Evaporative Cooling

Keeping produce fresh with refrigeration methods that require no external power.
Document Type fact sheet
Language English

By Neil Noble, Published by Practical Action on 08/05/03

Comments

  • Reply

    Carlos E. Urrutia R. said:

    said:
    No matter we are now in the XXI century, in rural areas of my country many people lack refrigeration for their food... this tool of learning is just great, so great that I myself will be making several of these refrigerators in a small village where I like to go by Holy Week holidays. Thanks a lot!!!!
    on 27/3/12
  • Reply

    MUNYA said:

    mkay_1 said:
    THIS DOCUMENT WONT OPEN AFTER DOWNLOAD. THE ERROR MESSAGE SAYS IT IS DAMAGED. COULD YOU PLEASE RELOAD IT FOR ME AS I HAVE FOUND IT VERY INTERESTING
    on 28/3/12
    • Reply

      Neil Philip Noble said:

      neilnoble said:
      The download seems to work now and to open. If you have probelms with the download then I can send the copy by email, just fill in the enquiry form.
      on 29/3/12
  • Reply

    Mr Titus Lanre I was looking for someting like this for a long time for usu in my village it a wellcome systeme thank you. said:

    said:
    I was looking for someting like this for a long time for usu in my village it a wellcome systeme thank you.
    on 29/3/12
  • Reply

    Usman Suka said:

    said:
    Very wonderful, simple perserving technology. Just what we need here in Nigeria where we suffer from unstable power supply. Thank you.
    on 11/4/12
  • Reply

    Neil Philip Noble said:

    neilnoble said:
    In fact, Mohammed Bah Abba has been working on this type of cooler in Nigeria for many years,have a look at http://peswiki.com/index.php/Directory:Abba_Pot-in-Pot_Cooling_System
    on 11/4/12
  • Reply

    Melanie said:

    said:
    Has anyone ever tried to build a charcoal cooler in an environment with 65-75% relative humidity? I work in Liberia on an agriculture project and we'd like to try the charcoal cooler to use with fresh vegetables just harvested from the field during the dry season - lettuce, cucumber, watermelon, bell pepper, onions, tomatoes, hot pepper. It would be temporary storage before transport to the market. Any advice? We will build a prototype to test in about a month.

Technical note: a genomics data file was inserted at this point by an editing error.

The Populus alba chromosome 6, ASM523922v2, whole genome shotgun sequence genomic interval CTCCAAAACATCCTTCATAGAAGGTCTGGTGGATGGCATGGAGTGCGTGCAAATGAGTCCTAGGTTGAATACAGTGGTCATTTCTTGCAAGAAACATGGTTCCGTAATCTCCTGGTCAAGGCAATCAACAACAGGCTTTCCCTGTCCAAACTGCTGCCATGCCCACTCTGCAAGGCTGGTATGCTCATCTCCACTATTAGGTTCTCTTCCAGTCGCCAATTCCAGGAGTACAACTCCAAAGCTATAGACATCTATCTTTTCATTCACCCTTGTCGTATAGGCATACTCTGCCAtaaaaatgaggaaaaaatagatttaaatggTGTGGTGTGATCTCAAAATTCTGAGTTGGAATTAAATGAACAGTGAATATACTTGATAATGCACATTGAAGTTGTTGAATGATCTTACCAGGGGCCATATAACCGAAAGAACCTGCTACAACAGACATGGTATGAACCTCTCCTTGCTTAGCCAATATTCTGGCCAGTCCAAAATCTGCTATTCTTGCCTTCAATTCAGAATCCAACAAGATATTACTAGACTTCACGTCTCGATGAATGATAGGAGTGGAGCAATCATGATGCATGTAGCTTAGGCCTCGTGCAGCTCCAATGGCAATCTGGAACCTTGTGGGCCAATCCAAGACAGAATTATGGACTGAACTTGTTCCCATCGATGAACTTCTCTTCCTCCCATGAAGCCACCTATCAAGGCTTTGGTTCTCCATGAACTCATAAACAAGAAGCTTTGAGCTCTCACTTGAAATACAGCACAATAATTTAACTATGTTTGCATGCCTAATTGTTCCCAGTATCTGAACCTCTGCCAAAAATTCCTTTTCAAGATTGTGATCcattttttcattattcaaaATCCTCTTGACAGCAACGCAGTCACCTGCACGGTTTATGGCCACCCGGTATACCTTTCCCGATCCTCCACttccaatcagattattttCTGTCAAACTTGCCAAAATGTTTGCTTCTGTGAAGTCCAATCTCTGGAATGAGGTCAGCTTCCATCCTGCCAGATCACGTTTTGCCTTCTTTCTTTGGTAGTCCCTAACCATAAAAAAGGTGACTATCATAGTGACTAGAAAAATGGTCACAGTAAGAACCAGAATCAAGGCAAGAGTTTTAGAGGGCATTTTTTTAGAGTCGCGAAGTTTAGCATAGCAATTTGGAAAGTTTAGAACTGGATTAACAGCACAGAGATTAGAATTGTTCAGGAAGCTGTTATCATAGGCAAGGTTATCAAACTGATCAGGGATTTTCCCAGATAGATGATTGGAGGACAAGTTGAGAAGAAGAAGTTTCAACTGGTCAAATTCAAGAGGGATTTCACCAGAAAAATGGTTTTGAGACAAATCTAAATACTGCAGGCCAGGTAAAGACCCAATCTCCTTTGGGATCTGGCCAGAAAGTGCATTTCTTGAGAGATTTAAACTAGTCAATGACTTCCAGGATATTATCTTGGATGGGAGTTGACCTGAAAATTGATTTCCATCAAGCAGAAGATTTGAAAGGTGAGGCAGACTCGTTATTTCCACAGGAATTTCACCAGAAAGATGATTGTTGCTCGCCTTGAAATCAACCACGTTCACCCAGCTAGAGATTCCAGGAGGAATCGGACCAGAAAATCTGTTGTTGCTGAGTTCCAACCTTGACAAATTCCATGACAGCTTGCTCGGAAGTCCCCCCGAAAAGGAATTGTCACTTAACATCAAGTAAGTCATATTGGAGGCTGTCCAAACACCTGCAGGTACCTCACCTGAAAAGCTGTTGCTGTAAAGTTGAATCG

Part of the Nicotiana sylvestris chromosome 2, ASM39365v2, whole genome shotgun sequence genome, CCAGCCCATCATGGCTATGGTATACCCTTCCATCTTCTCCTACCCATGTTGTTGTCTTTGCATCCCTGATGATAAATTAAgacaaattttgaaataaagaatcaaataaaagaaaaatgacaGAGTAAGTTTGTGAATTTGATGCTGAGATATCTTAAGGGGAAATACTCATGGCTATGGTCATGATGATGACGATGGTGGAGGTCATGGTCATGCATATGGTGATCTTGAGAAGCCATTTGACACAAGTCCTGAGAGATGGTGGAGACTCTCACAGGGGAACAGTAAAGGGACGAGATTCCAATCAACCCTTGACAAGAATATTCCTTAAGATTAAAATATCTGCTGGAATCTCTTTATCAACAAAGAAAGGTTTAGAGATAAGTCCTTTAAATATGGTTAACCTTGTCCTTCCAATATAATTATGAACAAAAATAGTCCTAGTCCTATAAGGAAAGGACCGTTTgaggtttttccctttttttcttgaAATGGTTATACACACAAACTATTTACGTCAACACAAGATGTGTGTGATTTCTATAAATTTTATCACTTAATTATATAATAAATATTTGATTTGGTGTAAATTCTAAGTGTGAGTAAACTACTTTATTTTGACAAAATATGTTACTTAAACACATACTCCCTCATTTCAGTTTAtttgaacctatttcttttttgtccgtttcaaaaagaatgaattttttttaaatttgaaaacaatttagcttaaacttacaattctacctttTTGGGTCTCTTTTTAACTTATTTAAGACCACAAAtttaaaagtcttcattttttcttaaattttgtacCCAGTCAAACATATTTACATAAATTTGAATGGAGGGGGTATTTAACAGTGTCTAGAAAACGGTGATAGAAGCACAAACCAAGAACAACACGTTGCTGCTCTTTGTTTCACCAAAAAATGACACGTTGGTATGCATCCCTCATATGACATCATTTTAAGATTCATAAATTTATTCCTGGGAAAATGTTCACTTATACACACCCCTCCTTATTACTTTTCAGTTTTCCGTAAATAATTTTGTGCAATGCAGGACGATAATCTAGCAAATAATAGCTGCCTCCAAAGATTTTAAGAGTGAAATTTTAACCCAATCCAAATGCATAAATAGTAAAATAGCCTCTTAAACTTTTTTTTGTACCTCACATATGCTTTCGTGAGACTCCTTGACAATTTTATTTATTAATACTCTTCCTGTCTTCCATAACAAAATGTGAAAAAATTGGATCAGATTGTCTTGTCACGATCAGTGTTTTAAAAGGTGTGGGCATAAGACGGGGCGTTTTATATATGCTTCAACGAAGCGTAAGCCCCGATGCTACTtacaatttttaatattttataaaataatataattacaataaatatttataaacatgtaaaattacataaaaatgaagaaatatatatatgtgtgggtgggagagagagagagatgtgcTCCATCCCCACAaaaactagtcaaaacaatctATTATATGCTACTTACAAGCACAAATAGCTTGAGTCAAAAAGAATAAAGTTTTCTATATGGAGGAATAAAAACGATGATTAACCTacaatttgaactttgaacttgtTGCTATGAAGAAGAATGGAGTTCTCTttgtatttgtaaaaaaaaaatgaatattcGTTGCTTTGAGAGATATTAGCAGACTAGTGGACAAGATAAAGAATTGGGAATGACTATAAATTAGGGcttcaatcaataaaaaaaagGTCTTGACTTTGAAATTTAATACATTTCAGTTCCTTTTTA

on 22/11/13
  • Reply

    Barrie Axtell for Practical Action said:

    said:
    Dear Melanie

    First I must apologise for not replying to your enquiry before. I have had computer problems and for some reason this one seems to have slipped through the net.

    You are absolutely correct in that evaporative coolers work best in areas of low humidity. I would think 65 to 75% RH should provide some cooling perhaps 5C or so. Air flow is also very important, try and place the cooler in a place with wind. This will move the moisture away and assist cooling. It is also important to get rid of field heat as quickly as possible so a bath or spray of cold potable water before cooling will help.

    Many years ago ITDG reviewed evaporative coolers in India and there is an article in Food Chain. If you would like a copy of the article please email infoserv@practicalaction.org.uk.

    I can only suggest you build a small, low cost unit and test it to see what happens. A small reduction in temperature can have a profound effect on shelf life.

    Regards

    Barrie Axtell

    on 4/3/14
  • Reply

    Kris Pope said:

    said:
    Hallo everyone I am keen to try this out in our lodge. I work in the Serengeti National park in Tanzania. I have been searching the web for an actual design of a charcoal evaporative cooler. However I have just found write ups & pictures. Does anyone have a design? My mail address is krisbpope@gmail.com Thanks
    4 weeks, 1 day ago

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